Sherlock Holmes and probabilistic induction
|Abstract||In this paper, (1) I argue that Sherlock Holmes was a good logician according to the standard of his day, and (2) I try to show what his method of reasoning was. Now, (2) is a harder task than (1), because we have to identify the essential features of his method of reasoning. In order to show this, I have not only to examine what Holmes says he is doing, but also to look at the methods of scientific reasoning recommended by several distinguished philosophers of science in the 19th century. I want to examine Holmes's method of reasoning in a historical setting; and this has something to do with the philosophy of science in the 19th century, and hopefully with the philosophy of science today. I will examine whether such methods are similar or dissimilar to Holmes's method. Logicians and philosophers I wish to examine are, John Herschel, John Stuart Mill, William Whewell, Augustus de Morgan, and William Stanley Jevons; however, since the space is limited, I cannot do justice to all of them. My conclusion is this: Sherlock Holmes was distinctly different from Herschel or Mill or Whewell who may be called a classical methodologist; but he was very close to de Morgan or Jevons who were an advocate of the new symbolic logic and the probabilistic theory of induction. But what is the point of showing all this? The rise and development of statistical method in the19th century had a great impact on the theories of scientific reasoning, and de Morgan's or Jevons's theory is a newer theory of induction in this century. And such a change of methodology is clearly reflected in the popular stories of Sherlock Holmes, which were written in the late 19th century and early 20th century.|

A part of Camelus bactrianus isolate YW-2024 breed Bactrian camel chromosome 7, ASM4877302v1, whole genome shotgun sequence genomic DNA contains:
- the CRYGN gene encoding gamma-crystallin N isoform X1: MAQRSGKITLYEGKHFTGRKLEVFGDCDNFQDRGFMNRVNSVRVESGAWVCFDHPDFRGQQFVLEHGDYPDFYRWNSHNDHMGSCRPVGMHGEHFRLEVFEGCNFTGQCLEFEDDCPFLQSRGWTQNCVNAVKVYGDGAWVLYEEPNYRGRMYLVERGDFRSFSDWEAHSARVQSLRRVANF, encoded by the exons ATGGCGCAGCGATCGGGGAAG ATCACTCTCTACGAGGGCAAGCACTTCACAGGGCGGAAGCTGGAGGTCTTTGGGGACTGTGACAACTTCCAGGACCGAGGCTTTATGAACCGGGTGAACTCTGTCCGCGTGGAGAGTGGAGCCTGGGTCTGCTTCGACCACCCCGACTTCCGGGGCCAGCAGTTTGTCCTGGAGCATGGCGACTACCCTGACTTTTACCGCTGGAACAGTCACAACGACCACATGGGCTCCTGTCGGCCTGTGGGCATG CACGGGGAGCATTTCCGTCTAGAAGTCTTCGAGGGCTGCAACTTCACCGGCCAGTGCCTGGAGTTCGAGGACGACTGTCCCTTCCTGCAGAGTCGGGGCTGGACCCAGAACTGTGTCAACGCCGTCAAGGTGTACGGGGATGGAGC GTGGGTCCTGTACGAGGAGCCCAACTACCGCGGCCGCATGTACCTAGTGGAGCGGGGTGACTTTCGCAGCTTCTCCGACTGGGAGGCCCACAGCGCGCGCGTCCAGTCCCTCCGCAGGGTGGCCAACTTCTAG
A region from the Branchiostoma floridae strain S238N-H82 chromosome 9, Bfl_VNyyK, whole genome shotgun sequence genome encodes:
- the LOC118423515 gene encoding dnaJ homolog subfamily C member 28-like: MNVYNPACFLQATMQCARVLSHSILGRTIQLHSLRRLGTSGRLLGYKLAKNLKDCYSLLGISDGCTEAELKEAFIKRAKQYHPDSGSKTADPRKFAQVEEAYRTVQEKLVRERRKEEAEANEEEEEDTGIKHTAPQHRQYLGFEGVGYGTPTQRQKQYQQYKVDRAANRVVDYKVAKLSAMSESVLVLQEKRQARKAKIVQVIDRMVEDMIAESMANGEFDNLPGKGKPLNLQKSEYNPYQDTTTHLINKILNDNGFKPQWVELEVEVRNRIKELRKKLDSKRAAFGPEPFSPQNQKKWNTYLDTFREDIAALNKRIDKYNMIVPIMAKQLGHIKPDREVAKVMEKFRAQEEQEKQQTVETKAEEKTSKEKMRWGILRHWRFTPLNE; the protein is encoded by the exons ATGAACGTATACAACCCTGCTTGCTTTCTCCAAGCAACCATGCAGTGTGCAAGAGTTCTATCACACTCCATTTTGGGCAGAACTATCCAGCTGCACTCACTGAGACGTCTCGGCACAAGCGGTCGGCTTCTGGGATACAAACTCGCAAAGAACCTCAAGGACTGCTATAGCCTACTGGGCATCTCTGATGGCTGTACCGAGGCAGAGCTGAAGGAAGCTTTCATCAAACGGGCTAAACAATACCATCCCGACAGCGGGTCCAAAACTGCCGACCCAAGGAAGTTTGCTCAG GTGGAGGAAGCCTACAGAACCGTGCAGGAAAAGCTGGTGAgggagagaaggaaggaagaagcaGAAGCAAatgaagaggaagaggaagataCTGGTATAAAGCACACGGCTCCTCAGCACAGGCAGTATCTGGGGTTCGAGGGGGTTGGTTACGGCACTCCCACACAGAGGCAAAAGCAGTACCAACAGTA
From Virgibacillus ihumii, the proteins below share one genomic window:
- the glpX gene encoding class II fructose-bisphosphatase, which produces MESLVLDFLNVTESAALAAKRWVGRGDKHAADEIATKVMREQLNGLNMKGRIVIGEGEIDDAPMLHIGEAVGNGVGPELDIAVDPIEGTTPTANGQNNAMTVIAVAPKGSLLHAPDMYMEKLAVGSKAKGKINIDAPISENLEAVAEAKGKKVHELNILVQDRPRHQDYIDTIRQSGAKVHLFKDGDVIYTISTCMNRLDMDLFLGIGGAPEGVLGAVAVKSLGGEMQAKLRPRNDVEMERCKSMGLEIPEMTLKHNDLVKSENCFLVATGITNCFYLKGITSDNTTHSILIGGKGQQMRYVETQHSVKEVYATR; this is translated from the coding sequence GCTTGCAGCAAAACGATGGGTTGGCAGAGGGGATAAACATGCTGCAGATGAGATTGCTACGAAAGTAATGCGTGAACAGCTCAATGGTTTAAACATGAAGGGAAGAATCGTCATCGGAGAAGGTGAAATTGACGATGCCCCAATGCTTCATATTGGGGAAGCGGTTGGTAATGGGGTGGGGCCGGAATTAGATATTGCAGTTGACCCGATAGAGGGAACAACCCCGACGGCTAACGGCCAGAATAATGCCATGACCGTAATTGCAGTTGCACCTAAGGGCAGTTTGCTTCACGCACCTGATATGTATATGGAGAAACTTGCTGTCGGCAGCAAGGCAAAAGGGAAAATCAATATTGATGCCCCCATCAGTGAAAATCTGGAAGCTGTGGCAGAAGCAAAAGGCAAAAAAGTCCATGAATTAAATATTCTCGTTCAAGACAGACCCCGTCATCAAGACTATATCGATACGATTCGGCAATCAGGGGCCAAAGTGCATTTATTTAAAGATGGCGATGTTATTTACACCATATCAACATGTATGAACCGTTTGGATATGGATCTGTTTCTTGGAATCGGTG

|Keywords||No keywords specified (fix it)|
|Categories||categorize this paper)|
|External links||This entry has no external links. Add one.|
|Through your library||Only published papers are available at libraries|
Similar books and articles
Peter Achinstein (ed.) (2004). Science Rules: A Historical Introduction to Scientific Methods. Johns Hopkins University Press.
Peter Achinstein (1992). Waves and Scientific Method. PSA: Proceedings of the Biennial Meeting of the Philosophy of Science Association 1992:193 - 204.
John Stuart Mill (1950/2005). Philosophy of Scientific Method. Dover Publications.
Wendy S. Parker (2008). Franklin, Holmes, and the Epistemology of Computer Simulation. International Studies in the Philosophy of Science 22 (2):165 – 183.
Rita C. Manning (1987). Why Sherlock Holmes Can't Be Replaced by an Expert System. Philosophical Studies 51 (January):19-28.
Thomas A. Sebeok (1980). "You Know My Method": A Juxtaposition of Charles S. Peirce and Sherlock Holmes. Gaslight Publications.
Wulf Rehder (1979). Sherlock Holmes ‐ Philosopher Detective. Inquiry 22 (1-4):441-457.
Added to index2009-01-28
Total downloads8 ( #131,711 of 722,839 )
Recent downloads (6 months)0
How can I increase my downloads?